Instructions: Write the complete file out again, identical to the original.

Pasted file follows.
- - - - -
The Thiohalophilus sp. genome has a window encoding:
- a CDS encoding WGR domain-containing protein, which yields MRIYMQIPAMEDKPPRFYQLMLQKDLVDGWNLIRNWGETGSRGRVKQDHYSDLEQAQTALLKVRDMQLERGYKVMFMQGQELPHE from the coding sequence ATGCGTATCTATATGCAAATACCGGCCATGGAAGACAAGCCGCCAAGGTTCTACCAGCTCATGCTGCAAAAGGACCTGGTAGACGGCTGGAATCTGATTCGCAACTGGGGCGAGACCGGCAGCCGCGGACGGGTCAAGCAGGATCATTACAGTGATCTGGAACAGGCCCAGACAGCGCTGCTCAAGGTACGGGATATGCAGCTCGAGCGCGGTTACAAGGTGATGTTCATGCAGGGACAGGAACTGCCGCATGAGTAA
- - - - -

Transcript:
The Thiohalophilus sp. genome has a window encoding:
- a CDS encoding WGR domain-containing protein, which yields MRIYMQIPAMEDKPPRFYQLMLQKDLVDGWNLIRNWGETGSRGRVKQDHYSDLEQAQTALLKVRDMQLERGYKVMFMQGQELPHE from the coding sequence ATGCGTATCTATATGCAAATACCGGCCATGGAAGACAAGCCGCCAAGGTTCTACCAGCTCATGCTGCAAAAGGACCTGGTAGACGGCTGGAATCTGATTCGCAACTGGGGCGAGACCGGCAGCCGCGGACGGGTCAAGCAGGATCATTACAGTGATCTGGAACAGGCCCAGACAGCGCTGCTCAAGGTACGGGATATGCAGCTCGAGCGCGGTTACAAGGTGATGTTCATGCAGGGACAGGAACTGCCGCATGAGTAA